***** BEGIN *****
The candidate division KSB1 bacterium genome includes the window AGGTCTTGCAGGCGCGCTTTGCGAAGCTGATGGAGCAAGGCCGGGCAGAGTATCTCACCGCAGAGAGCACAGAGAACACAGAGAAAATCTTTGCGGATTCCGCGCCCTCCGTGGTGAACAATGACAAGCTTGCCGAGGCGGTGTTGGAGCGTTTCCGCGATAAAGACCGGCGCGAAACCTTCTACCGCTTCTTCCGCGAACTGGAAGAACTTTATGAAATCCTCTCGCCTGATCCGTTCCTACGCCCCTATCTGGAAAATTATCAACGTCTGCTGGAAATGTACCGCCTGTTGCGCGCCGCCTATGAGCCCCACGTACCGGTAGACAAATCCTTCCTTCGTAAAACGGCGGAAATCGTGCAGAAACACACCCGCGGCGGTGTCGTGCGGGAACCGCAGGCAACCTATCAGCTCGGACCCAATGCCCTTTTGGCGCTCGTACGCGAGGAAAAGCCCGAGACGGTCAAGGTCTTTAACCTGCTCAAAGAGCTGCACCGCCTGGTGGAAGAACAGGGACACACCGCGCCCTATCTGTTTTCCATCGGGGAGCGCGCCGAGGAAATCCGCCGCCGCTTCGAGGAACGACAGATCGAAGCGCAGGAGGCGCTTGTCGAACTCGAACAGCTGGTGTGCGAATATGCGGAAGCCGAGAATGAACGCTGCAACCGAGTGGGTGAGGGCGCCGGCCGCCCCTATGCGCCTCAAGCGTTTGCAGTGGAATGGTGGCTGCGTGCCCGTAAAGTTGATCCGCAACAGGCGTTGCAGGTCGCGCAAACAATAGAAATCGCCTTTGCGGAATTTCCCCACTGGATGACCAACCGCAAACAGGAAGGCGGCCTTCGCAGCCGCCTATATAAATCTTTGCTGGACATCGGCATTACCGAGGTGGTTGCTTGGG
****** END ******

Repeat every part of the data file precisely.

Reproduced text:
The candidate division KSB1 bacterium genome includes the window AGGTCTTGCAGGCGCGCTTTGCGAAGCTGATGGAGCAAGGCCGGGCAGAGTATCTCACCGCAGAGAGCACAGAGAACACAGAGAAAATCTTTGCGGATTCCGCGCCCTCCGTGGTGAACAATGACAAGCTTGCCGAGGCGGTGTTGGAGCGTTTCCGCGATAAAGACCGGCGCGAAACCTTCTACCGCTTCTTCCGCGAACTGGAAGAACTTTATGAAATCCTCTCGCCTGATCCGTTCCTACGCCCCTATCTGGAAAATTATCAACGTCTGCTGGAAATGTACCGCCTGTTGCGCGCCGCCTATGAGCCCCACGTACCGGTAGACAAATCCTTCCTTCGTAAAACGGCGGAAATCGTGCAGAAACACACCCGCGGCGGTGTCGTGCGGGAACCGCAGGCAACCTATCAGCTCGGACCCAATGCCCTTTTGGCGCTCGTACGCGAGGAAAAGCCCGAGACGGTCAAGGTCTTTAACCTGCTCAAAGAGCTGCACCGCCTGGTGGAAGAACAGGGACACACCGCGCCCTATCTGTTTTCCATCGGGGAGCGCGCCGAGGAAATCCGCCGCCGCTTCGAGGAACGACAGATCGAAGCGCAGGAGGCGCTTGTCGAACTCGAACAGCTGGTGTGCGAATATGCGGAAGCCGAGAATGAACGCTGCAACCGAGTGGGTGAGGGCGCCGGCCGCCCCTATGCGCCTCAAGCGTTTGCAGTGGAATGGTGGCTGCGTGCCCGTAAAGTTGATCCGCAACAGGCGTTGCAGGTCGCGCAAACAATAGAAATCGCCTTTGCGGAATTTCCCCACTGGATGACCAACCGCAAACAGGAAGGCGGCCTTCGCAGCCGCCTATATAAATCTTTGCTGGACATCGGCATTACCGAGGTGGTTGCTTGGG